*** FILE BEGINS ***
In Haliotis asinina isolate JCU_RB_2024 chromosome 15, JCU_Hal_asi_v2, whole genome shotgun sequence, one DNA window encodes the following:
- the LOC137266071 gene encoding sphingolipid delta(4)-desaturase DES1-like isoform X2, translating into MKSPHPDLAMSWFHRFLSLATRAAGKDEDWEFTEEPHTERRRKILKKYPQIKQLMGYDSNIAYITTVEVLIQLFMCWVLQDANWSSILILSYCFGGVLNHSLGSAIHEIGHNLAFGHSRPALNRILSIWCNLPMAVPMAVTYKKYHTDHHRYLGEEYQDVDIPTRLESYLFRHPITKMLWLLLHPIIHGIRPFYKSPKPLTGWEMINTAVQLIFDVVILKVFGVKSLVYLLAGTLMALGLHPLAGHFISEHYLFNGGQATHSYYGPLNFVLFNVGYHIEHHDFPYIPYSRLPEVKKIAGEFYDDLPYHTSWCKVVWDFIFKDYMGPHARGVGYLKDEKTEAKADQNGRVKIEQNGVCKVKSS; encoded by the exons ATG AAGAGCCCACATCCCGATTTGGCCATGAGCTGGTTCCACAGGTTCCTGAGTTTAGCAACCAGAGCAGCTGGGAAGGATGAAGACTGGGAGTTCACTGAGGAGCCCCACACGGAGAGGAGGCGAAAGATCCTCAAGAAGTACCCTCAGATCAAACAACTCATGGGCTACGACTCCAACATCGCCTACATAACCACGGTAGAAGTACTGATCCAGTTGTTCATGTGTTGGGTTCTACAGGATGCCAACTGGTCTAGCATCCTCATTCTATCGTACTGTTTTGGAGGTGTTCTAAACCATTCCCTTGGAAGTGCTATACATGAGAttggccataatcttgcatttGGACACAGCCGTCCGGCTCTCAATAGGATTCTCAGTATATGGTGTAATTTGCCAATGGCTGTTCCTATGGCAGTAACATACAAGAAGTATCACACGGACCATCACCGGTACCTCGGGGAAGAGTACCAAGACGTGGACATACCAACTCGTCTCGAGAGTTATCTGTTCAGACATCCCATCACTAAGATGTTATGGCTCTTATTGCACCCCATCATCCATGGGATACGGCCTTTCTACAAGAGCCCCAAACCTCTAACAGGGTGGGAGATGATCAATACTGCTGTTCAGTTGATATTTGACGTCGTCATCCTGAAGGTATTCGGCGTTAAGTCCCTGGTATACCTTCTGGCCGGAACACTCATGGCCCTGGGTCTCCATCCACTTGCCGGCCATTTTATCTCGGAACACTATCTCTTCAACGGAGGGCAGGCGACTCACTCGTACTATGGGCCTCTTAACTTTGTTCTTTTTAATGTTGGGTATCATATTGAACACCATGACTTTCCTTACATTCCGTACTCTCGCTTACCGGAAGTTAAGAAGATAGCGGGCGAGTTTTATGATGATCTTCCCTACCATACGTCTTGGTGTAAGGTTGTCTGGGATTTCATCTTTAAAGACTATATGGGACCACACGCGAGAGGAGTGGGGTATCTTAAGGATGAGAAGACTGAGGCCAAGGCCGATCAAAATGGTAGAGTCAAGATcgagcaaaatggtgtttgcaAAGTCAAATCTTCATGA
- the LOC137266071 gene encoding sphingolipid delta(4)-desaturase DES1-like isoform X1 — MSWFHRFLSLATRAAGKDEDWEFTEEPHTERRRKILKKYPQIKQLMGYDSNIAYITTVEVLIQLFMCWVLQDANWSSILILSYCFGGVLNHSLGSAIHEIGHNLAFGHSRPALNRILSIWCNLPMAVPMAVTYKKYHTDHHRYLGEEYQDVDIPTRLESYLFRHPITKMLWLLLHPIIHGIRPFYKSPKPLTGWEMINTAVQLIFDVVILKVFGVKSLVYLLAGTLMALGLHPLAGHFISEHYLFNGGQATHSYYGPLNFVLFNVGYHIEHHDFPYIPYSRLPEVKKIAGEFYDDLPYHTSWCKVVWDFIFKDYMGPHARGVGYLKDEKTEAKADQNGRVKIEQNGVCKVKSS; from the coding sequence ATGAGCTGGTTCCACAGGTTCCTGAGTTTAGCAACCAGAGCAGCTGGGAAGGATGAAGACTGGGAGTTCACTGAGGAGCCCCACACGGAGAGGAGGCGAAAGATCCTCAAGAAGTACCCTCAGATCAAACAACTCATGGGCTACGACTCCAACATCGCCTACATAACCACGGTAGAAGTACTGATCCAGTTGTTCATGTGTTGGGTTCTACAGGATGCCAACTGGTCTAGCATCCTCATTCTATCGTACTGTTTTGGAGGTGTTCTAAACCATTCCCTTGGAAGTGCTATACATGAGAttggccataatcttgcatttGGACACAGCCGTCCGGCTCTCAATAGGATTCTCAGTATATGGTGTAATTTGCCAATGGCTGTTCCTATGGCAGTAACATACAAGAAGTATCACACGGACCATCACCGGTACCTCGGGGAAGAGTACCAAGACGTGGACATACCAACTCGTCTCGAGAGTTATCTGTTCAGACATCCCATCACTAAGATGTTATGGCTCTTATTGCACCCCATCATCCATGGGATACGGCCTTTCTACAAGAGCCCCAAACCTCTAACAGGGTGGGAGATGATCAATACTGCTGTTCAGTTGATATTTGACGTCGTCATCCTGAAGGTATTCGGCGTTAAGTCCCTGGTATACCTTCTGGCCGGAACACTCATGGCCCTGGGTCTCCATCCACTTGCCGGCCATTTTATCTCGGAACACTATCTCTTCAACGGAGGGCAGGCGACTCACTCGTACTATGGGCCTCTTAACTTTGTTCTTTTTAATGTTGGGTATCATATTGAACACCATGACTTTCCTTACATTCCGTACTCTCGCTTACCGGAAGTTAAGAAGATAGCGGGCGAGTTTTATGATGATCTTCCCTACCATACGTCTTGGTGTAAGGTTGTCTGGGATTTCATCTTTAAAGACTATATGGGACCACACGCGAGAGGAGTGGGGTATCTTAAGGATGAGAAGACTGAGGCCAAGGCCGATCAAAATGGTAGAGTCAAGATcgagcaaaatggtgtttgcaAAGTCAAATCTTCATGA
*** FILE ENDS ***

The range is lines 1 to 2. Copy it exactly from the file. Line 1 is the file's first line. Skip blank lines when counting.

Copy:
In Haliotis asinina isolate JCU_RB_2024 chromosome 15, JCU_Hal_asi_v2, whole genome shotgun sequence, one DNA window encodes the following:
- the LOC137266071 gene encoding sphingolipid delta(4)-desaturase DES1-like isoform X2, translating into MKSPHPDLAMSWFHRFLSLATRAAGKDEDWEFTEEPHTERRRKILKKYPQIKQLMGYDSNIAYITTVEVLIQLFMCWVLQDANWSSILILSYCFGGVLNHSLGSAIHEIGHNLAFGHSRPALNRILSIWCNLPMAVPMAVTYKKYHTDHHRYLGEEYQDVDIPTRLESYLFRHPITKMLWLLLHPIIHGIRPFYKSPKPLTGWEMINTAVQLIFDVVILKVFGVKSLVYLLAGTLMALGLHPLAGHFISEHYLFNGGQATHSYYGPLNFVLFNVGYHIEHHDFPYIPYSRLPEVKKIAGEFYDDLPYHTSWCKVVWDFIFKDYMGPHARGVGYLKDEKTEAKADQNGRVKIEQNGVCKVKSS; encoded by the exons ATG AAGAGCCCACATCCCGATTTGGCCATGAGCTGGTTCCACAGGTTCCTGAGTTTAGCAACCAGAGCAGCTGGGAAGGATGAAGACTGGGAGTTCACTGAGGAGCCCCACACGGAGAGGAGGCGAAAGATCCTCAAGAAGTACCCTCAGATCAAACAACTCATGGGCTACGACTCCAACATCGCCTACATAACCACGGTAGAAGTACTGATCCAGTTGTTCATGTGTTGGGTTCTACAGGATGCCAACTGGTCTAGCATCCTCATTCTATCGTACTGTTTTGGAGGTGTTCTAAACCATTCCCTTGGAAGTGCTATACATGAGAttggccataatcttgcatttGGACACAGCCGTCCGGCTCTCAATAGGATTCTCAGTATATGGTGTAATTTGCCAATGGCTGTTCCTATGGCAGTAACATACAAGAAGTATCACACGGACCATCACCGGTACCTCGGGGAAGAGTACCAAGACGTGGACATACCAACTCGTCTCGAGAGTTATCTGTTCAGACATCCCATCACTAAGATGTTATGGCTCTTATTGCACCCCATCATCCATGGGATACGGCCTTTCTACAAGAGCCCCAAACCTCTAACAGGGTGGGAGATGATCAATACTGCTGTTCAGTTGATATTTGACGTCGTCATCCTGAAGGTATTCGGCGTTAAGTCCCTGGTATACCTTCTGGCCGGAACACTCATGGCCCTGGGTCTCCATCCACTTGCCGGCCATTTTATCTCGGAACACTATCTCTTCAACGGAGGGCAGGCGACTCACTCGTACTATGGGCCTCTTAACTTTGTTCTTTTTAATGTTGGGTATCATATTGAACACCATGACTTTCCTTACATTCCGTACTCTCGCTTACCGGAAGTTAAGAAGATAGCGGGCGAGTTTTATGATGATCTTCCCTACCATACGTCTTGGTGTAAGGTTGTCTGGGATTTCATCTTTAAAGACTATATGGGACCACACGCGAGAGGAGTGGGGTATCTTAAGGATGAGAAGACTGAGGCCAAGGCCGATCAAAATGGTAGAGTCAAGATcgagcaaaatggtgtttgcaAAGTCAAATCTTCATGA